by Mike Sula
Details remain sketchy, but I've heard from several different sources that
USDA officials visited Rick Bayless's Frontera Grill/Topolobampo/Xoco complex today and forced workers there to dispose of some amount of meat. They also contacted North Pond chef Bruce Sherman and told him to expect a visit.
What do those two have in common besides being world-class chefs who procure and prepare some of the most ethically and environmentally responsible products available?
Here's what: I happened to mention both in my story about a pair of suburban stay-at-home dads who make and sell bacon and sausage without having proper USDA certification.
Mind you, I didn't say either restaurant was using products cured or smoked by the underground charcutiers, E & P Meats—they don't. I just said they shared a supplier—a farmer who raises his pigs naturally and has them slaughtered by a government-certified processor. There are stamps on the bellies to prove it. Representatives for both restaurants told me the
feds raiders said that their action was prompted by the story.
I guess guilt-by-extremely-tenuous-association is enough to take
the USDA'sofficials' minds off all those CAFOs and E. coli outbreaks. That's just what I'll have to sleep on till I get the government's side of the story.
UPDATE: Underground charcutiers E&P Meats announced this morning they were voluntarily ceasing operations in response to the
USDA's actionsraid. Say they:
"In the next months we promise to work diligently to make our company legally operational. We will keep you informed of any new developments."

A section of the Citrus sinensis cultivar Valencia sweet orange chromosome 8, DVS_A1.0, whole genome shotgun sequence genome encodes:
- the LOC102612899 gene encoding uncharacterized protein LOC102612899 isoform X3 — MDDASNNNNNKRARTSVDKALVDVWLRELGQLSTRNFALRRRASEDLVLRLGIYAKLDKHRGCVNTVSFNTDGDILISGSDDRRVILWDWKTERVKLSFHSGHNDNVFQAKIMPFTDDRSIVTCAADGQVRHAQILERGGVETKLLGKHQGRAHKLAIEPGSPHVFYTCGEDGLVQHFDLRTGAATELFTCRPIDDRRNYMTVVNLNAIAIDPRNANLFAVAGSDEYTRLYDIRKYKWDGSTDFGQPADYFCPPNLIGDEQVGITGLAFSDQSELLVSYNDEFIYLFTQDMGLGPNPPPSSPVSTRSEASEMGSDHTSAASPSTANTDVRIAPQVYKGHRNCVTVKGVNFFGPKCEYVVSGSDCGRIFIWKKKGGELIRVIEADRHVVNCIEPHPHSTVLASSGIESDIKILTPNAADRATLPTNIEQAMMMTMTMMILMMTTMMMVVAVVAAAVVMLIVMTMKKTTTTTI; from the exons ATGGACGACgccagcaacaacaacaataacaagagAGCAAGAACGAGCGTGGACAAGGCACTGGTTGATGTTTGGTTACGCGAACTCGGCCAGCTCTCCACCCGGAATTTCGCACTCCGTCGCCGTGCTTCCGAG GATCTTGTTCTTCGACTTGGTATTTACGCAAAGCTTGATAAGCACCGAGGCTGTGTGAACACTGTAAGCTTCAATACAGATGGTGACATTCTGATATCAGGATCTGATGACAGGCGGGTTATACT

Nanny State: 2 Real food: 0
UPDATE: The folks at Frontera just told me the
fedsraiders only made them get rid of one box of bacon that was missing its shipping label. They say there will probably be no fine.
UPDATE: Like I said, the details are sketchy. Both restaurants initially told me it was the USDA, but the USDA says it wasn't them. Frontera publicist Jen Fite now tells me the inspector was from the Illinois Department of Agriculture, but a spokesman from there says they don't do restaurant inspections. We're on the case; stand by.
UPDATE, WEDNESDAY, 3:30 PM Publicists from North Pond and Frontera Grill both told me they'd been dealing with the USDA, and it seemed reasonable to believe them and fair to post this news Tuesday night even though it was after hours and I couldn't confirm it with the feds.
But today, Wednesday, Dr. Colleen O'Keefe, Division Manager of Food Safety and Animal Protection for the Illinois Department of Agriculture, said that the inspection was carried out by the state. According to O'Keefe, Frontera Grill was visited by a compliance officer from the state's Bureau of Meat and Poultry Inspection. She said that after reading my charcuterie story they wanted to make sure the meat being dropped off by the Wisconsin farmer (who also supplied E & P Meats) was federally inspected.
“We did find some uninspected product with no mark of inspection on it,” she said. “There was an invoice from a broker in Wisconsin." The total: 80 pounds of bacon and some headcheese, which did have a Wisconsin Ag Dept inspection mark on it but not a USDA one.
O'Keefe says Frontera will have to face a hearing to settle the matter.
But what about North Pond? Will they still be getting a visit from an inspector. “Maybe,” she said. “Maybe not.”